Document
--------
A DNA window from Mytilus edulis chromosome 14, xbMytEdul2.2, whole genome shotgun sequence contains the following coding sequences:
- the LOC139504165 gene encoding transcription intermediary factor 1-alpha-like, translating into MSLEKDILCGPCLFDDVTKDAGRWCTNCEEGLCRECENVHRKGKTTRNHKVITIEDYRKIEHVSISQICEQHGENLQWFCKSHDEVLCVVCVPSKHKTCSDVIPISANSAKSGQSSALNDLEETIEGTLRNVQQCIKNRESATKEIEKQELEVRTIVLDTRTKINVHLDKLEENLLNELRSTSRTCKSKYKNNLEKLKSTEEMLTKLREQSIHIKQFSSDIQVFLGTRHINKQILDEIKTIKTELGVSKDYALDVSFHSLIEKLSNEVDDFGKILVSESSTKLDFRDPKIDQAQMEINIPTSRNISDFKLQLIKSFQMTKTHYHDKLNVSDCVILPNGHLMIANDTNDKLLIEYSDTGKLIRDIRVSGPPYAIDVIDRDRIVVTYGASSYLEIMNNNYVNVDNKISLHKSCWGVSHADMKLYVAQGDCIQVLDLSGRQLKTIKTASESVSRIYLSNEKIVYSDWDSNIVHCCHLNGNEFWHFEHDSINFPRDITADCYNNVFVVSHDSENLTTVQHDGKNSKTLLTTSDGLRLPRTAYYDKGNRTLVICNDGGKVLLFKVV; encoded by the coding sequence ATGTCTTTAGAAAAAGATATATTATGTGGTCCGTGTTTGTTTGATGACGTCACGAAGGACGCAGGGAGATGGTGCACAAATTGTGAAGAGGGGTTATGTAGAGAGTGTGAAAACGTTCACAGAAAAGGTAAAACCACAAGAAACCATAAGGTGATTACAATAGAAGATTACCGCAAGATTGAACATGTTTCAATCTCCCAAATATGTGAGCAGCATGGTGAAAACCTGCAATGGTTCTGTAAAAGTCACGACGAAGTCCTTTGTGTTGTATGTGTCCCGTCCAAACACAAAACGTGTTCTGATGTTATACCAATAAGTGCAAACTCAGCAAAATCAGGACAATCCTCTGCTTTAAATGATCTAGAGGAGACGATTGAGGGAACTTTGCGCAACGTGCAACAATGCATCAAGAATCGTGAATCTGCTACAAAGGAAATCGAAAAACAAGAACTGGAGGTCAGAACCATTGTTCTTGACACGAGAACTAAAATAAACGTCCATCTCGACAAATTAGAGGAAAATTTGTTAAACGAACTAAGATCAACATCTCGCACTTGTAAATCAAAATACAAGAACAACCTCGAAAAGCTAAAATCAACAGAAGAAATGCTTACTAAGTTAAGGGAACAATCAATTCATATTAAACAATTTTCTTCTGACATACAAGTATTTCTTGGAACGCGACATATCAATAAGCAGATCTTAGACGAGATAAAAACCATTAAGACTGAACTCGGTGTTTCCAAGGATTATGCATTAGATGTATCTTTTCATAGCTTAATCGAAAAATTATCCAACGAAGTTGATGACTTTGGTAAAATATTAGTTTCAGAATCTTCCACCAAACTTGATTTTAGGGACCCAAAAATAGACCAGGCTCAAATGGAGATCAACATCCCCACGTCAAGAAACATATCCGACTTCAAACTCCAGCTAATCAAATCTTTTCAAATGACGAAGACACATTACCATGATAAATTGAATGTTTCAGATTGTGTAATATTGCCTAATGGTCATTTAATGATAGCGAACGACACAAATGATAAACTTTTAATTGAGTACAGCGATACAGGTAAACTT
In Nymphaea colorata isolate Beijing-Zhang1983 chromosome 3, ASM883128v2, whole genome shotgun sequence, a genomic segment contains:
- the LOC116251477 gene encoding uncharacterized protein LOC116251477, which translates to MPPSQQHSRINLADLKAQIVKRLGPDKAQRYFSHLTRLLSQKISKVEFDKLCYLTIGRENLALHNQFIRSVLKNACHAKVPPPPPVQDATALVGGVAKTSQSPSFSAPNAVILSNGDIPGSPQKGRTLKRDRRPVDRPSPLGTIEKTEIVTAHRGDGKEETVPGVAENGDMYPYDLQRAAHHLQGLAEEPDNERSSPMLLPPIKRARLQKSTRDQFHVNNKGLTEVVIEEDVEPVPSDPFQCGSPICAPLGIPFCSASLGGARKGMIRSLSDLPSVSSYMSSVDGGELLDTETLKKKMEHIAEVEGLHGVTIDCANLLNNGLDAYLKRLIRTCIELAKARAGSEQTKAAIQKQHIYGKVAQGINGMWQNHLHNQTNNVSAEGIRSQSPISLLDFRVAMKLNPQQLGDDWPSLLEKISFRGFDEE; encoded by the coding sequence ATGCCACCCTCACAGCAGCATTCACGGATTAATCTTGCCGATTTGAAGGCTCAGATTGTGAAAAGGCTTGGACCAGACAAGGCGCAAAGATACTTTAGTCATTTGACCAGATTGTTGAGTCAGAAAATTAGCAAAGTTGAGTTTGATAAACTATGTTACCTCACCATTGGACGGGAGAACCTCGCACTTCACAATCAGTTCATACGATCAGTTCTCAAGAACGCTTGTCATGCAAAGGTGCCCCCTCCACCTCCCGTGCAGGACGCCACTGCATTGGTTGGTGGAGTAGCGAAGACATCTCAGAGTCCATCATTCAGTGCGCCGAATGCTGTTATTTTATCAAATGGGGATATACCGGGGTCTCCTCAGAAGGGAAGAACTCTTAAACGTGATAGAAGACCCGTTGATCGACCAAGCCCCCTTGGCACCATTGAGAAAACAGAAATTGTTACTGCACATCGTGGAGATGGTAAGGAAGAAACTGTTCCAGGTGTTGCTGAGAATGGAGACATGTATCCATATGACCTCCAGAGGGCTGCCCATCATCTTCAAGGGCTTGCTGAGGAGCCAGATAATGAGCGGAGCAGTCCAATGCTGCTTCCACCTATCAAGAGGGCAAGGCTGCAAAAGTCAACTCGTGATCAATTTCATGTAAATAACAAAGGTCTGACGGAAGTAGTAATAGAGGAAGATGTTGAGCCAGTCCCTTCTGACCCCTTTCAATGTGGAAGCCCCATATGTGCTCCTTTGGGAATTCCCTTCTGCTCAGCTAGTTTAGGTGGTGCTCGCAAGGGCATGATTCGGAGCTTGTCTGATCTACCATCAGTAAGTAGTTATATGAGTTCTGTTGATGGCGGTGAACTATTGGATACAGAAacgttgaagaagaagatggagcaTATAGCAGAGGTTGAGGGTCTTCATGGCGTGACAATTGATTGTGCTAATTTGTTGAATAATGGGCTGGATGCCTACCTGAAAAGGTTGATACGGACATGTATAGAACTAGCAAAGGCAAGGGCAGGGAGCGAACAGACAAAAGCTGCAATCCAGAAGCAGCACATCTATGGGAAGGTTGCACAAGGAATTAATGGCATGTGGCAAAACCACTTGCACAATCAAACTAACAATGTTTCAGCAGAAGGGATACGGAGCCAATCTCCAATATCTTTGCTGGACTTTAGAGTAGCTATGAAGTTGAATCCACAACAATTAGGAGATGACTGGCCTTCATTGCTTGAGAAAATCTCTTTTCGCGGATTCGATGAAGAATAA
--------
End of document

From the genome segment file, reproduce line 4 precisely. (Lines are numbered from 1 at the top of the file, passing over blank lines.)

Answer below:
- the LOC116251477 gene encoding uncharacterized protein LOC116251477, which translates to MPPSQQHSRINLADLKAQIVKRLGPDKAQRYFSHLTRLLSQKISKVEFDKLCYLTIGRENLALHNQFIRSVLKNACHAKVPPPPPVQDATALVGGVAKTSQSPSFSAPNAVILSNGDIPGSPQKGRTLKRDRRPVDRPSPLGTIEKTEIVTAHRGDGKEETVPGVAENGDMYPYDLQRAAHHLQGLAEEPDNERSSPMLLPPIKRARLQKSTRDQFHVNNKGLTEVVIEEDVEPVPSDPFQCGSPICAPLGIPFCSASLGGARKGMIRSLSDLPSVSSYMSSVDGGELLDTETLKKKMEHIAEVEGLHGVTIDCANLLNNGLDAYLKRLIRTCIELAKARAGSEQTKAAIQKQHIYGKVAQGINGMWQNHLHNQTNNVSAEGIRSQSPISLLDFRVAMKLNPQQLGDDWPSLLEKISFRGFDEE; encoded by the coding sequence ATGCCACCCTCACAGCAGCATTCACGGATTAATCTTGCCGATTTGAAGGCTCAGATTGTGAAAAGGCTTGGACCAGACAAGGCGCAAAGATACTTTAGTCATTTGACCAGATTGTTGAGTCAGAAAATTAGCAAAGTTGAGTTTGATAAACTATGTTACCTCACCATTGGACGGGAGAACCTCGCACTTCACAATCAGTTCATACGATCAGTTCTCAAGAACGCTTGTCATGCAAAGGTGCCCCCTCCACCTCCCGTGCAGGACGCCACTGCATTGGTTGGTGGAGTAGCGAAGACATCTCAGAGTCCATCATTCAGTGCGCCGAATGCTGTTATTTTATCAAATGGGGATATACCGGGGTCTCCTCAGAAGGGAAGAACTCTTAAACGTGATAGAAGACCCGTTGATCGACCAAGCCCCCTTGGCACCATTGAGAAAACAGAAATTGTTACTGCACATCGTGGAGATGGTAAGGAAGAAACTGTTCCAGGTGTTGCTGAGAATGGAGACATGTATCCATATGACCTCCAGAGGGCTGCCCATCATCTTCAAGGGCTTGCTGAGGAGCCAGATAATGAGCGGAGCAGTCCAATGCTGCTTCCACCTATCAAGAGGGCAAGGCTGCAAAAGTCAACTCGTGATCAATTTCATGTAAATAACAAAGGTCTGACGGAAGTAGTAATAGAGGAAGATGTTGAGCCAGTCCCTTCTGACCCCTTTCAATGTGGAAGCCCCATATGTGCTCCTTTGGGAATTCCCTTCTGCTCAGCTAGTTTAGGTGGTGCTCGCAAGGGCATGATTCGGAGCTTGTCTGATCTACCATCAGTAAGTAGTTATATGAGTTCTGTTGATGGCGGTGAACTATTGGATACAGAAacgttgaagaagaagatggagcaTATAGCAGAGGTTGAGGGTCTTCATGGCGTGACAATTGATTGTGCTAATTTGTTGAATAATGGGCTGGATGCCTACCTGAAAAGGTTGATACGGACATGTATAGAACTAGCAAAGGCAAGGGCAGGGAGCGAACAGACAAAAGCTGCAATCCAGAAGCAGCACATCTATGGGAAGGTTGCACAAGGAATTAATGGCATGTGGCAAAACCACTTGCACAATCAAACTAACAATGTTTCAGCAGAAGGGATACGGAGCCAATCTCCAATATCTTTGCTGGACTTTAGAGTAGCTATGAAGTTGAATCCACAACAATTAGGAGATGACTGGCCTTCATTGCTTGAGAAAATCTCTTTTCGCGGATTCGATGAAGAATAA